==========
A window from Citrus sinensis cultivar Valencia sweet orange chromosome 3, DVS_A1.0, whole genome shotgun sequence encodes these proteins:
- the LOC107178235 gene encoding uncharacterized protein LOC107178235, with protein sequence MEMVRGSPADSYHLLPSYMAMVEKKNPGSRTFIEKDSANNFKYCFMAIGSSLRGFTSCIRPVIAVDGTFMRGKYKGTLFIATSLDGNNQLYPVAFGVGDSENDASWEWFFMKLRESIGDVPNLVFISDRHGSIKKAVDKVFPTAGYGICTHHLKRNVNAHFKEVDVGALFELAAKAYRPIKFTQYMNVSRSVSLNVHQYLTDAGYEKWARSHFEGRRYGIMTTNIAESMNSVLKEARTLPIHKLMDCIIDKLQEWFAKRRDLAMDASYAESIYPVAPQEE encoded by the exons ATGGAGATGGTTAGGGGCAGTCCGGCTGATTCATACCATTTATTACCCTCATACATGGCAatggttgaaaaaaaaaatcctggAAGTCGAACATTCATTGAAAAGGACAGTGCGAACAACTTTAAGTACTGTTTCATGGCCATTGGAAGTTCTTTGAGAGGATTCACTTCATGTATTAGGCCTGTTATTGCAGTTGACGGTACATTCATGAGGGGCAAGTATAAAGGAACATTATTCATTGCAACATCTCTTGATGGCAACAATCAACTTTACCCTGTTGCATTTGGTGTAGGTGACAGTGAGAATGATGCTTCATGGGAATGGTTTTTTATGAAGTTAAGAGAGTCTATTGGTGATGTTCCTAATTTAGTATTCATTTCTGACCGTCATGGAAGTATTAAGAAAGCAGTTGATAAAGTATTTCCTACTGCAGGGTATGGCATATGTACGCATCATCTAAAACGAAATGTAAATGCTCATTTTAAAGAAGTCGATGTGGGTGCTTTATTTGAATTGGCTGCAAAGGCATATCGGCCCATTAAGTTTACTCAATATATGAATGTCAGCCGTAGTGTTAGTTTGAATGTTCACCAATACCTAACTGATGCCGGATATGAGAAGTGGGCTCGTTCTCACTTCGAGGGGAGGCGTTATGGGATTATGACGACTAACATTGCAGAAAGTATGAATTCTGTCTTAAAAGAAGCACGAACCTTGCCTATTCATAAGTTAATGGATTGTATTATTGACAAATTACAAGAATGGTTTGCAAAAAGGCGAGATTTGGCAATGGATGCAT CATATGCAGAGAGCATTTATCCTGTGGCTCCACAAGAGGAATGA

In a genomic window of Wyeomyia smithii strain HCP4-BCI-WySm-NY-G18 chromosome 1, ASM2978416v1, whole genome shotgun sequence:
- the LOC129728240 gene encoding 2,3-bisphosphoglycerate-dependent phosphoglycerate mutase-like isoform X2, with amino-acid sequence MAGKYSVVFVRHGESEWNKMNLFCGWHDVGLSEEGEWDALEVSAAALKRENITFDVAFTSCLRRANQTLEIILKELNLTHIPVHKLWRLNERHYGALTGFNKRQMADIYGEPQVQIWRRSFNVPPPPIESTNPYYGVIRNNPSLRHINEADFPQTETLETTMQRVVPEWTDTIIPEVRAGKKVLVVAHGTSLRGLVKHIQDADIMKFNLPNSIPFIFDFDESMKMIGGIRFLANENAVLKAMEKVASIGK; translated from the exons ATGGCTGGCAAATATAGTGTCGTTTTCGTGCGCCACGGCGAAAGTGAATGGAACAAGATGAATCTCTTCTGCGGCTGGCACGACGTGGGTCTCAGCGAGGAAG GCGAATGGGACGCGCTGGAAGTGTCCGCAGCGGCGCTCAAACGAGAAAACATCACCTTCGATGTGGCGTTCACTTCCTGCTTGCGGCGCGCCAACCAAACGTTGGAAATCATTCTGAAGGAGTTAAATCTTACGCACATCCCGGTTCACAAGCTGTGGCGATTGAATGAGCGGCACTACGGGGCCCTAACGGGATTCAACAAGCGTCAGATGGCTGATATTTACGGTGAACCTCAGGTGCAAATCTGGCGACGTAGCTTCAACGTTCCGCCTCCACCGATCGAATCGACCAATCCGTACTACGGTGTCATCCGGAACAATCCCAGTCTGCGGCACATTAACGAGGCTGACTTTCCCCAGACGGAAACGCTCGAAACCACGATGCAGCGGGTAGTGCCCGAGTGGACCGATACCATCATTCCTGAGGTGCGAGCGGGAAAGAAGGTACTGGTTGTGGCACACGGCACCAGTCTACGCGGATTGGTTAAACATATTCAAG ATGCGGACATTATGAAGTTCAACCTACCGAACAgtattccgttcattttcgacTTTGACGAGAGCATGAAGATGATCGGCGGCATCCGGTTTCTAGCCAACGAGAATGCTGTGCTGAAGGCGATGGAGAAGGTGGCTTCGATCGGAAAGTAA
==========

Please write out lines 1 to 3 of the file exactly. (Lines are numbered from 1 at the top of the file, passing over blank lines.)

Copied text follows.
A window from Citrus sinensis cultivar Valencia sweet orange chromosome 3, DVS_A1.0, whole genome shotgun sequence encodes these proteins:
- the LOC107178235 gene encoding uncharacterized protein LOC107178235, with protein sequence MEMVRGSPADSYHLLPSYMAMVEKKNPGSRTFIEKDSANNFKYCFMAIGSSLRGFTSCIRPVIAVDGTFMRGKYKGTLFIATSLDGNNQLYPVAFGVGDSENDASWEWFFMKLRESIGDVPNLVFISDRHGSIKKAVDKVFPTAGYGICTHHLKRNVNAHFKEVDVGALFELAAKAYRPIKFTQYMNVSRSVSLNVHQYLTDAGYEKWARSHFEGRRYGIMTTNIAESMNSVLKEARTLPIHKLMDCIIDKLQEWFAKRRDLAMDASYAESIYPVAPQEE encoded by the exons ATGGAGATGGTTAGGGGCAGTCCGGCTGATTCATACCATTTATTACCCTCATACATGGCAatggttgaaaaaaaaaatcctggAAGTCGAACATTCATTGAAAAGGACAGTGCGAACAACTTTAAGTACTGTTTCATGGCCATTGGAAGTTCTTTGAGAGGATTCACTTCATGTATTAGGCCTGTTATTGCAGTTGACGGTACATTCATGAGGGGCAAGTATAAAGGAACATTATTCATTGCAACATCTCTTGATGGCAACAATCAACTTTACCCTGTTGCATTTGGTGTAGGTGACAGTGAGAATGATGCTTCATGGGAATGGTTTTTTATGAAGTTAAGAGAGTCTATTGGTGATGTTCCTAATTTAGTATTCATTTCTGACCGTCATGGAAGTATTAAGAAAGCAGTTGATAAAGTATTTCCTACTGCAGGGTATGGCATATGTACGCATCATCTAAAACGAAATGTAAATGCTCATTTTAAAGAAGTCGATGTGGGTGCTTTATTTGAATTGGCTGCAAAGGCATATCGGCCCATTAAGTTTACTCAATATATGAATGTCAGCCGTAGTGTTAGTTTGAATGTTCACCAATACCTAACTGATGCCGGATATGAGAAGTGGGCTCGTTCTCACTTCGAGGGGAGGCGTTATGGGATTATGACGACTAACATTGCAGAAAGTATGAATTCTGTCTTAAAAGAAGCACGAACCTTGCCTATTCATAAGTTAATGGATTGTATTATTGACAAATTACAAGAATGGTTTGCAAAAAGGCGAGATTTGGCAATGGATGCAT CATATGCAGAGAGCATTTATCCTGTGGCTCCACAAGAGGAATGA

In a genomic window of Wyeomyia smithii strain HCP4-BCI-WySm-NY-G18 chromosome 1, ASM2978416v1, whole genome shotgun sequence: